If consolidation isn’t available to you, there are two basic methods to pay down your debts. With the Debt Avalanche, you pay the minimums on all debts and put extra money toward the highest interest debt until that is paid off. Then you would put extra money towards the next highest interest rate debt, and so on. Mathematically, this helps you pay off your total debt most quickly.

With the Debt Snowball, you pay the minimums on all debts and put extra money toward the smallest balance debt until that is paid off. Then you would put extra money towards the next lowest balance debt, and so on. Mentally, this gives you a boost because you’re eliminating individual debts more quickly. Either way works, just decide what’s right for you.

5. Stop Adding to the Debt

Do not open new lines of credit if you can avoid it. Your best method is to face debt head on and simply use every means possible to pay it off. Stop using credit for any new purchase. For many people, going back to cash (or debit cards) is the best way to wean themselves off of credit.

6. Finding Money to Pay Down the Debt

The basic fact is this: your debt won’t disappear until you start spending less than you earn. Pay extra to your debt and give up some of your luxuries until you get into a better financial place. Make adjustments in your life like temporarily getting a second job, side hustle, or sell some of your personal things like your car, your golf clubs, or your wasteful spending habits like Starbucks morning coffee or takeout meals every other night.

If you don’t already, make sure you track your expenses and set a budget. These activities will help get you out of debt and on the right track.


Cutting your expenses to save and using that money to pay down debt works and is easy to accomplish if you plan out the time and details in advance. There will be a tremendous amount of personal satisfaction if you do just that and will probably never have to do it again in your life.

The goal of course is to get out of debt. But even bigger than that is the promise you make to yourself to never let your credit get out of control again.

Are you prepared for an emergency if one arises? Have you made a habit of controlling your high interest credit card debt or are you in trouble right now?

Disease Called Debt

About Gary Weiner @ Super Saving Tips

Over the last 45 years I’ve worked in retail (department stores and supermarkets) and financial planning. In addition, I am a shopper, born and bred, who enjoys the challenges of finding the best items for the best prices. When I’m not busy saving money or writing here at Super Saving Tips, I enjoy baseball, music, and classic movies. I am retired and live in New Jersey with my wife.

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12 Comments

  1. Great tips Gary. #2 is a tricky one for me. I get asked a number of credit score/report questions. I’m not overall concerned about it, because my goal is not to borrow money. I certainly want my report to be clean and accurate. You point is taken if in the middle of paying off debt you want to make sure your are on time and interest rates are the lowest to maximize your payoff.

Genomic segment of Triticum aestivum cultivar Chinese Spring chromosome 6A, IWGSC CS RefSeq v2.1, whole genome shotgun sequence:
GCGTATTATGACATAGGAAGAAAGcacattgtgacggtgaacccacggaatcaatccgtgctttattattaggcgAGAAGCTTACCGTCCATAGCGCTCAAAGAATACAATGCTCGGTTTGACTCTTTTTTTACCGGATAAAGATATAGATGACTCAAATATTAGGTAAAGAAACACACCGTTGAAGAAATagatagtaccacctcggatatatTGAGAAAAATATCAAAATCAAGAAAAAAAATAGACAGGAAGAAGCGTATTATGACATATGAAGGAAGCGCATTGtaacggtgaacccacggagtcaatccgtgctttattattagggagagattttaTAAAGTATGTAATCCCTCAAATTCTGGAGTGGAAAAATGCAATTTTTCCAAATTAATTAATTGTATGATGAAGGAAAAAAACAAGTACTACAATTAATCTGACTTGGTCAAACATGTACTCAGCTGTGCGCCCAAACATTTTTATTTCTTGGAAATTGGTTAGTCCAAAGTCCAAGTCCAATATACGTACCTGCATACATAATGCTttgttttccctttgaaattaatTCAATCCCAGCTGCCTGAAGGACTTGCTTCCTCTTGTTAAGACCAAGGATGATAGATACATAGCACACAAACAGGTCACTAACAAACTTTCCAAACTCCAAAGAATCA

Brian recently posted…Net Worth Update: February 2017My Profile

    • Thanks, Brian. Keep in mind that for many, the credit score is not only about their credit approval, but it can also be looked at for job applications, rentals, leases, and insurance rates. Credit rating has become a way of “judging” your reliability. Whether that’s good or bad is subject to interpretation.

  2. I always pay those debts with highest interest rates because these require immediate actions, based on my perspective, and pay later on those with less interest rates, so I will save me much money in the long run. Thanks for the tips, Gary!

  3. I love tip number 6. I cut costs and canceled some things, but I didn’t see an improvement in my situation until I started making extra money. Side hustling has helped me get in control of my situation and eliminate some debt.
    Jason Butler recently posted…100 Things to Sell on eBayMy Profile

    • Way to go with the side hustling, Jason. No matter where you are in your financial situation, it’s always good to have extra money. Paying off your debt is probably the first thing to do when you have that extra dough. Thanks for your comments.

  4. Excellent advice, Gary. Numbers 5 and 6 are crucial. Stopping digging a hole, and start getting the non-essential out of your life. Getting rid of cable for a year, for instance, would free $600-$800 to put toward debt.

    • You’re so right, Mr. Groovy. Sometimes a dramatic change has to be made to save your financial future. I’m not a smoker, but I always think about people who literally burn their money to the tune of as much as $10 or more a day on cigarettes. That’s thousands of dollars a year that could be redirected to something important like cancelling your debt. I know that may not be easy for people, but desperate times sometimes call for desperate measures.

  5. So much yes to this! Before we started our debt journey we had $14,000 in credit card debt, $25,000 in car loans, and $65,000 in student loans.

    We’ve now eliminated most of this debt and are tackling the student loans last. It seems overwhelming, but it’s possible. We eliminated the credit cards first because they had the highest interest rates with the smallest debt amounts. Now we’re on our student loans after getting rid of a car payment. If you aren’t sure where to start, organize your loans by interest rates to see what you can eliminate first. If that seems too insurmountable, try ranking them by balance.
    Mrs. Picky Pincher recently posted…7 Make-Ahead Breakfasts for Busy PeopleMy Profile

    • Thanks so much for your comments, Mrs. PP. When it came to student debt, I did have a small amount. I’m a little ashamed to say that I took the full 10 years to pay off my student loan, which cost me $31.28/month from 1973 to 1983. It seemed like such a good deal compared to the interest rates on everything else. Congrats on what you’ve accomplished in overcoming your debt.

  6. Yeah, #6 for sure. That “Latte Factor” adds up to HUGE amounts of money over time. It’s surprising how many people don’t even realize how much they spend on these slow leak type of expenses.
    Brad – MaximizeYourMoney.com recently posted…Here’s what our investment portfolio looks likeMy Profile